You may be able to ask Centrelink to exempt your home as an asset under the assets hardship rules. You will need to show that it is not reasonable for you to sell your home. Contact a Centrelink Financial Service (FIS) Officer to find out about how to make an asset hardship application.

What will I have to pay?

You will need a formal income and assets assessment for residential aged care from Centrelink or Veterans' Affairs (DVA). You should arrange this as soon as possible as this takes time.

The income and assets assessment is used to decide if:

  • you can get help with your accommodation costs from the Australian Government, and
  • you need to pay a means-tested care fee.

The means-tested care fee is on top of the:

  • basic daily fee
  • accommodation costs
  • fees you will pay if the home is classified as Extra Services

If you can't get help from the Government you must pay the full costs of your accommodation.

You can find more information about Aged care homes costs at www.myagedcare.gov.au under Costs > Aged care home costs explained

If you are asked to contribute to your accommodation costs, Centrelink will tell you how much you have to pay. You must agree to the amount with your aged care home before you move in.

You can choose to pay:

  • a lump sum 'refundable accommodation contribution'
  • a rental-style payment called a 'daily accommodation contribution', or
  • a combination of both.

You have 28 days from the day you move into the home to decide how you prefer to pay. You must pay your accommodation costs by the rental-style payment method until you decide how you want to pay for your accommodation costs.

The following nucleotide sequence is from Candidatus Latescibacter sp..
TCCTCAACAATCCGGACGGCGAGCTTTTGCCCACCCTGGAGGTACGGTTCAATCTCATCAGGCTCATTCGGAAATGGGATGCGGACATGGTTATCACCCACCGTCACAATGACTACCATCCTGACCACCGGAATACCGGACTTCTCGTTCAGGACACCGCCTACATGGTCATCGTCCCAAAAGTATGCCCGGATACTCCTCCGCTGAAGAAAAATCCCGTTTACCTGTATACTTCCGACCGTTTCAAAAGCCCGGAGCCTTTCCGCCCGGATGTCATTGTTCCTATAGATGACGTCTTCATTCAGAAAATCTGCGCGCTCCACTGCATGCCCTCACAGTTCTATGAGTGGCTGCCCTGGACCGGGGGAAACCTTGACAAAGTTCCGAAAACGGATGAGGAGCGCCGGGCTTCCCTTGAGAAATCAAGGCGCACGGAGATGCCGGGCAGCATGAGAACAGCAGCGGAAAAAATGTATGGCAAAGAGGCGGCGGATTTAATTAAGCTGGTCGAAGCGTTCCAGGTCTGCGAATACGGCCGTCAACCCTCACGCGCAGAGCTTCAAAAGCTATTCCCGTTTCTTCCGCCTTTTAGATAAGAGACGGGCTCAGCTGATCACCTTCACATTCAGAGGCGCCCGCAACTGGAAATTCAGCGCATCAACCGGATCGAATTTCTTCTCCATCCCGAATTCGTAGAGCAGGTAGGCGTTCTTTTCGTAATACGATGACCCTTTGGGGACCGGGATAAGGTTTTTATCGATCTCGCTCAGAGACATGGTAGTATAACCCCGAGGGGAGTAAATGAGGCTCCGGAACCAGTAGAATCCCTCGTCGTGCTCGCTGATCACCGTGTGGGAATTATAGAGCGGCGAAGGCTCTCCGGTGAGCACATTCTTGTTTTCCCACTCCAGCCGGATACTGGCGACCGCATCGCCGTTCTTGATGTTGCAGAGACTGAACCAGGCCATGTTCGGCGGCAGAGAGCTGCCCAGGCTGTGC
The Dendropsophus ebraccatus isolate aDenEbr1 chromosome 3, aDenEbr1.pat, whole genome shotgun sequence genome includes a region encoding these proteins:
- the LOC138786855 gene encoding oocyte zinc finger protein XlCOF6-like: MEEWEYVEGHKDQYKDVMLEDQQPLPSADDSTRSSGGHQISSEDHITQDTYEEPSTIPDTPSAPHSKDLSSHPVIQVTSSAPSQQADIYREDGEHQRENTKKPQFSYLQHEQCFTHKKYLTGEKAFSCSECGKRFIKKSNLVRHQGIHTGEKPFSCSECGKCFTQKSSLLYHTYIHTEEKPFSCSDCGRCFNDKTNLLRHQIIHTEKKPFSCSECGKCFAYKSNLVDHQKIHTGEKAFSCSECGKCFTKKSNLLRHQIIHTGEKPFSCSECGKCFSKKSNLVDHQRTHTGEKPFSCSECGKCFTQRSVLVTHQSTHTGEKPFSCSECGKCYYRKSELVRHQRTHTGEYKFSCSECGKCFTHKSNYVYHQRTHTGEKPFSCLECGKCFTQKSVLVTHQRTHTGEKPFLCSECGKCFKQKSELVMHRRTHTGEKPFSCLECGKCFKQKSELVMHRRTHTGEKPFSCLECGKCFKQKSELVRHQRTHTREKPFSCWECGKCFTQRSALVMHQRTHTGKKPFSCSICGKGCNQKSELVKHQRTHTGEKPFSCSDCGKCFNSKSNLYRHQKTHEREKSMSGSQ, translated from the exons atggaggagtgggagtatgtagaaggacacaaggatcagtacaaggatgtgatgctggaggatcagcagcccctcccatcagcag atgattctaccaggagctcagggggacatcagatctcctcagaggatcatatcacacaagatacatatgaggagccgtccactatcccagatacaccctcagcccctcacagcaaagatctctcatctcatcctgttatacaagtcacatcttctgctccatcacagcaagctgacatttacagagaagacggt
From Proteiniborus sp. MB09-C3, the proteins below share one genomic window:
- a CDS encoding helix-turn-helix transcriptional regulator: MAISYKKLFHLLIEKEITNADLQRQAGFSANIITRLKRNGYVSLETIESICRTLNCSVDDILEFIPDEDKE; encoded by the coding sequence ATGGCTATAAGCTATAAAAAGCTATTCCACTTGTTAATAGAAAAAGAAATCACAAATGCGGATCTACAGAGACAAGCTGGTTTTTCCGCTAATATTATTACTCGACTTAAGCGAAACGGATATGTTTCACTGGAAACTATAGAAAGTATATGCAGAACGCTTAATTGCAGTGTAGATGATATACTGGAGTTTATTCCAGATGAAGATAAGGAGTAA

All residents in aged care also need to pay a daily fee.

Notifying Centrelink of a change in circumstances

By law you have to notify Centrelink within 14 days of any changes to your circumstances that may affect your pension. This includes taking out loans, gifting assets or moving out of your home.

Centrelink can take action against you to recover any overpayment made to you because you did not tell them of your change in circumstances. Deliberate and persistent failure to notify Centrelink is fraud and you can be charged with a criminal offence

If you have any doubt about whether you should report something to Centrelink or whether what you are planning to do may affect your pension you should talk to someone in the Financial Information Service (FIS) at Centrelink.

If you are unable to contact Centrelink yourself you can nominate another person you trust to notify Centrelink (or enquire) on your behalf by completing a 'Permission to Enquire' form. You can get this form by calling Centrelink on 132 300.